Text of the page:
Artistic science scientific arts

science_artsIn a previous article I had initiated a discourse on art, and it’s relationship with science. Science gives us conceptual knowledge of the situation, and art helps us experience it. However, there is more to it. Science, more than anything else, also gives direction to art, true, in a very complex sense.

The way science guides performing arts is different from how it guides visual arts. Implementation of science to performing arts is rather immediate. In early days, magicians were the first hand users of new technologies – these days it is cinema. Whereas the way science guides visual arts is slow and much more progressive in nature. Science creates the possibilities and the rules for the formation of other works – in most cases artistic. For example, Marx is not just the author of the Communist Manifesto or Capital. Freud is not just the author of The Interpretation of Dreams – both established an endless possibility of discourse, and also made possible a certain number of divergences from their original thought. Galileo made possible not only those discourses which repeated the laws he had formulated, but also statements very different from what he himself had said. From these discourses, newer thoughts emerged. Newer tools for interpreting the world and it’s functioning emerged.

However, the process of science and arts have taken a backseat in the past few decades. Since Tagore, there hardly has been a poet who has heeded to this call. The divorce between science and arts is partially due to formal education, and partially due to lack of interdisciplinary interactions in modern colleges. The concept of universities is slowly vanishing. Students of one discipline are usually stuffed in a smaller campus. Regional languages have suffered more in the process. According to senior Hindi poet Narsh Saxena, who also worked as an engineer throughout his career – regional languages have slowly and systematically been cut off from scientific discourses. As a result, simple scientific terms are out of reach for regional debates, leave alone arts and literature. This has led to the fall in the quality, progressiveness as well as the status of regional authors. The solution lies in not seeing science and arts as polar opposites. Men of science becoming poets and authors and poets studying scientific philosophies. It’s time to jump fences and experience the other side of life.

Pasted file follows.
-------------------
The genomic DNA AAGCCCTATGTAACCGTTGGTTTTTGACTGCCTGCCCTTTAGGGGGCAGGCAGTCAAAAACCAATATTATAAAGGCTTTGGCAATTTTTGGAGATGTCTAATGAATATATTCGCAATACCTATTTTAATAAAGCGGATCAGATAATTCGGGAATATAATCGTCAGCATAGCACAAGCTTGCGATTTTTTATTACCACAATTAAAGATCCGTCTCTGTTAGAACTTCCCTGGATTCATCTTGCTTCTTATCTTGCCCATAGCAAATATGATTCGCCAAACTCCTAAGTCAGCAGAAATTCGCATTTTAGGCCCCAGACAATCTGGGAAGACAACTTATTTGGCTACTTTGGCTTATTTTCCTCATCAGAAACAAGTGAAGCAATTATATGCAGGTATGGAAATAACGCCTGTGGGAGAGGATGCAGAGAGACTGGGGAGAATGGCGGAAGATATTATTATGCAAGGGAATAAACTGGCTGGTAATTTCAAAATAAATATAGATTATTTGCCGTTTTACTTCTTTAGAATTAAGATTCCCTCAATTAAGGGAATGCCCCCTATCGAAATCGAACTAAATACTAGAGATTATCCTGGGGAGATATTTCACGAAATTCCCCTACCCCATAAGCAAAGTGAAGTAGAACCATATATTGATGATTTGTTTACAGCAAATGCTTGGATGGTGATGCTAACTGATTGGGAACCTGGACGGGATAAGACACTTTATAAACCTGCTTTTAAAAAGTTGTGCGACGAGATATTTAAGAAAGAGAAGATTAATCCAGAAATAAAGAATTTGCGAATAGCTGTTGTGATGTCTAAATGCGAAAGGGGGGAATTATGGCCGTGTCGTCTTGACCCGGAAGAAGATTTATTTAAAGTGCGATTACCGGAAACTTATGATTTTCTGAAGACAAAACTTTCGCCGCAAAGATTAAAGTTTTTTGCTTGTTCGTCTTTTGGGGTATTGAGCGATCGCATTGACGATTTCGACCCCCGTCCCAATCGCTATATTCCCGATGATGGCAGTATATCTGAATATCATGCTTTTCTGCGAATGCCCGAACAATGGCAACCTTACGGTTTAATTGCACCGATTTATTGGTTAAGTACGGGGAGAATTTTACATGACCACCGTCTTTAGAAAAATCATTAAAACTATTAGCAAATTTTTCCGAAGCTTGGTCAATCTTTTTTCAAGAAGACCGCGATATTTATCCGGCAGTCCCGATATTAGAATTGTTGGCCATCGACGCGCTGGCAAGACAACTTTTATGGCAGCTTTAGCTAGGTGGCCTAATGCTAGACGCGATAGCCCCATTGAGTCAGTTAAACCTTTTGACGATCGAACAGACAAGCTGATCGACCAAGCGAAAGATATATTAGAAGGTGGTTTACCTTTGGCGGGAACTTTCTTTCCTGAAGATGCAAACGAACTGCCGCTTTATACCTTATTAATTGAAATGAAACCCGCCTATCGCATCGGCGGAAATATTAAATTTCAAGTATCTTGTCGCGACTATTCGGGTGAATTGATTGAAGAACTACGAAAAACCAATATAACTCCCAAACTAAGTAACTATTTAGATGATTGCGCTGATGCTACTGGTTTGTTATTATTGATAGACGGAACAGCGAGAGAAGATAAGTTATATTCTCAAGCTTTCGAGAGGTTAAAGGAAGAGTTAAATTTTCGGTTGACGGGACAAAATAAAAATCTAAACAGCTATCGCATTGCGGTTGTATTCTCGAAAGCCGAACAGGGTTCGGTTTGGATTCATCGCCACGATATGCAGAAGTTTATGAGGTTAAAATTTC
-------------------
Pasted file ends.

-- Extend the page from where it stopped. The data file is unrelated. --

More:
3 responses to “Artistic science scientific arts

  1. Loved this! I fully agree with interdisciplinary learning. My main area of concern is the disconnect between science and policy – or between the natural sciences and social sciences. I feel like they have a lot to learn from each other; social sciences gives context to science, and science can give a technical edge to social science. I definitely blame formal education, but I think the distancing has a lot to do with structuring curricula around a minimum number of requirements to get a degree, rather than comprehensive learning. Alas.

  2. Nothing, more than original experience adds to literature. If literature fails to take a snapshot of the time it belongs, it can not become timeless.

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